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Many Greek colonists, for example, married or employed their non-Greek neighbors, and in some families one could find not only Greek names, but also Persian and local Semitic ones, as well.5 Furthermore, because Semitic religions were tolerated under Seleucid rule, the spiritual life of the city was marked early on by the worship of both Greek and eastern deities (sometimes fused together).6

Although Europos was small in size, its location made control of the city essential for any "nation" which wished to establish a firm presence in Syria. As a result, its history was marked by periodic and dramatic shifts in leadership. By the late 2nd century B.C.E., Europos had been taken from the Seleucids by the Parthian Persians, who governed the city during its most prosperous period.7 Its greatest temples were built during the Parthian era, as were a considerable number of private homes, suggesting that Europos was growing both in popularity and in population.8 Trade taxes were instituted for the first time; however, the wealth these taxes brought in was limited to a small number of residents, mainly Parthian officials and aristocratic Greek landowners and merchants.9 Much of the city's indigenous Mesopotamian population, which worked as independent artisans or were employed by the wealthier citizens of Europos, continued to live on a very low income.10 The city, as the seat of the local Parthian governor, acted as a minor political center, while relations with neighboring Palmyra developed, and the Semitic and Persian elements expanded within the city's growing cultural milieu.11 Despite this, however, Hellenistic culture and the Greek language continued to dominate Europos. 12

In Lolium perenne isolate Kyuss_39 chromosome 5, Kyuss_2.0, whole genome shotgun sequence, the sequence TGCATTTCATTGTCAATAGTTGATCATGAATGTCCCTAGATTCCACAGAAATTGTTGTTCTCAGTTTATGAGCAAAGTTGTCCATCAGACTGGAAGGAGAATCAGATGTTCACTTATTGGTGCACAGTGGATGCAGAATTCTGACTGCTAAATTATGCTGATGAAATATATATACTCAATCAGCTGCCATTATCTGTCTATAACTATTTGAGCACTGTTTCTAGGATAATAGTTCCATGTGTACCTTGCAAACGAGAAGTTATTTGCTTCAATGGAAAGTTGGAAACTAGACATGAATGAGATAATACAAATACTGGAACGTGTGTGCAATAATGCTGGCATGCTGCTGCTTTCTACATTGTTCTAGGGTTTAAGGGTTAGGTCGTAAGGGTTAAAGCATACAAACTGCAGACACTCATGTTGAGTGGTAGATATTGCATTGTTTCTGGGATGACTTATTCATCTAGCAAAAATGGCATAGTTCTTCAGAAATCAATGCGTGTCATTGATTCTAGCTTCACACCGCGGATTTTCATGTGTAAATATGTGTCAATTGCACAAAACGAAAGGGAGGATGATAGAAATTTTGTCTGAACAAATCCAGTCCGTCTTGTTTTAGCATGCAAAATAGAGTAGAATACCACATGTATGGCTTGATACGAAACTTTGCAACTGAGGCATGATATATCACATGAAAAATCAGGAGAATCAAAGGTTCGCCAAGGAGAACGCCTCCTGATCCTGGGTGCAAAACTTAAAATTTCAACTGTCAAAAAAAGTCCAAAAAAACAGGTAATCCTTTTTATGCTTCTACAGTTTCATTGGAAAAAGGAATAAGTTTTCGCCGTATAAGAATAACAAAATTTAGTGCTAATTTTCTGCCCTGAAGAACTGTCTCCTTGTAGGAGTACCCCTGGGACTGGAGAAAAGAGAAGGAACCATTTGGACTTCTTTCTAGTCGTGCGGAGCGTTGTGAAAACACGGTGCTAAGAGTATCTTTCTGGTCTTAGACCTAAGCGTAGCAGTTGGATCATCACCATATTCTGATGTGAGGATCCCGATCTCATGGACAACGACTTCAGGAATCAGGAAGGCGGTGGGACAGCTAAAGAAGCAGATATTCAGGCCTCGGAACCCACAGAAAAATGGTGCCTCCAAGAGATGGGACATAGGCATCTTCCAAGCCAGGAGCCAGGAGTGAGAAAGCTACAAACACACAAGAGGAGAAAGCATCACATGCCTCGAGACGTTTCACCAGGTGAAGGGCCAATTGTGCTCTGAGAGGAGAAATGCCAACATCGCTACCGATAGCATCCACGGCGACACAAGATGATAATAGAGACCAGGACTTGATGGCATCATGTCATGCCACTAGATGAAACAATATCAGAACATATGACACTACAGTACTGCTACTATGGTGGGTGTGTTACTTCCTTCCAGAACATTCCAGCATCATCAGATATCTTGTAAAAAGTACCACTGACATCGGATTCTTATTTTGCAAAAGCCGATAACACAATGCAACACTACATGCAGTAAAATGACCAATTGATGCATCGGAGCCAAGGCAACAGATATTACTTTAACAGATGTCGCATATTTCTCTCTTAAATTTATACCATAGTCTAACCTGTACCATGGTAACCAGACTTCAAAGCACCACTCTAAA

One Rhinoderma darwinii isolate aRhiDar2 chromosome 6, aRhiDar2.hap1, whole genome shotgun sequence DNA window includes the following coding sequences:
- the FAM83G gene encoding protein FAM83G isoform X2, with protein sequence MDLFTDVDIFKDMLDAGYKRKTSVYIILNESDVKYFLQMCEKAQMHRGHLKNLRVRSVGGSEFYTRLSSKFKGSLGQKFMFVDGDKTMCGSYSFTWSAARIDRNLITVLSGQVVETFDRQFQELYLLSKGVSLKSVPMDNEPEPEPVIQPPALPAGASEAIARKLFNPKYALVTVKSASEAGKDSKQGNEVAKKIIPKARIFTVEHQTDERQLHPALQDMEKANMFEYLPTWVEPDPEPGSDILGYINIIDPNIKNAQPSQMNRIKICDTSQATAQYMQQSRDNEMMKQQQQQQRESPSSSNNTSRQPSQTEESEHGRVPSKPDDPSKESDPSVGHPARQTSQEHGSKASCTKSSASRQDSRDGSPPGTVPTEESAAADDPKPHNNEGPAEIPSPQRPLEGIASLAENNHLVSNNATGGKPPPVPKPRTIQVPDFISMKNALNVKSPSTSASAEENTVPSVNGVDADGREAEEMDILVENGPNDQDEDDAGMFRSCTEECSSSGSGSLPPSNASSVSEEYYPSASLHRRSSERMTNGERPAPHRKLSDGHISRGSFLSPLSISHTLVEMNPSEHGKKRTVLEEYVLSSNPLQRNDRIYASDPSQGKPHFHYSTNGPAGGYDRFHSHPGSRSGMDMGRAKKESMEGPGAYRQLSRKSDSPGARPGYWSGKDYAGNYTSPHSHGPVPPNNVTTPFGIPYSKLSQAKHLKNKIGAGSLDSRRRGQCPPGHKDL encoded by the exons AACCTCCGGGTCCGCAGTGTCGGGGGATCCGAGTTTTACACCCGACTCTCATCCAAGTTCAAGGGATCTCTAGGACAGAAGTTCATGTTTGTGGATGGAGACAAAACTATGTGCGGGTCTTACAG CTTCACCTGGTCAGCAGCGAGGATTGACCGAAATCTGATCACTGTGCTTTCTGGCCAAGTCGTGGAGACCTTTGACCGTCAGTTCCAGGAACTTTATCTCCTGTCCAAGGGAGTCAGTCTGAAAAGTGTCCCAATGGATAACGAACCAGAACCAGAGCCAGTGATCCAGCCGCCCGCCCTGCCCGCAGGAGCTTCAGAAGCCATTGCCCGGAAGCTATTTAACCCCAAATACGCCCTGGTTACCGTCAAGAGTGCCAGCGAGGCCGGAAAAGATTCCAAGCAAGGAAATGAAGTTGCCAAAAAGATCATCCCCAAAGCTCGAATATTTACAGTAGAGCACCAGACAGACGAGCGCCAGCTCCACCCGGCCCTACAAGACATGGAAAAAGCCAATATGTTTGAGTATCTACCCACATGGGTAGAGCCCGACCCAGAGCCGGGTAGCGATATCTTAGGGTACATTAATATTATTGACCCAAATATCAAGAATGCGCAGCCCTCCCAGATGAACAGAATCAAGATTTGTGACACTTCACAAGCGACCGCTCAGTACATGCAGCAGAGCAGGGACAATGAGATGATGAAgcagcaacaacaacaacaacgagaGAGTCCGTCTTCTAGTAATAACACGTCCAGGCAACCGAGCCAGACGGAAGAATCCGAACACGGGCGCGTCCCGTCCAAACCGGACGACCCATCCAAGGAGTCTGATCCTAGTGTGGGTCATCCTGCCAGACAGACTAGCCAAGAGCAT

We know that by the 1st century B.C.E., if not earlier, the religious mosaic of Europos included Jews because coins dating to the Hasmonean period have been discovered at the site by archaeologists.13 (The claim made that Judaism came to the city only when the Romans did is incorrect.14 ) Jewish communities began to form throughout the Diaspora at the beginning of the Hellenistic period when localized social groups, such as funerary societies and trade guilds, became increasingly popular.15 Though there is no architectural evidence of a defined Jewish community in Europos at this time, A. T. Kraabel has suggested that the Jews of our city were

5. Matheson, 7; Rostovtzeff (1932), 206-207.
6. Matheson, 7.
7. Kilpatrick, 215; Matheson, 15.
8. Matheson, 15; Rostovtzeff (1932), 104-105; Welles. 253.
9. Matheson, 35; Rostovtzeff (1932), 104-105, 197-198.
10. Matheson, 35; Rostovtzeff (1932), 197-198.
11. Jensen, 179; Matheson, 15; Welles, 253.
12. Rostovtzeff (1932), 104; Welles, 253.
13. White, 93.
14. Gates, 167-168; Matheson, 31.
15. Kraabel (1987), 52-53.

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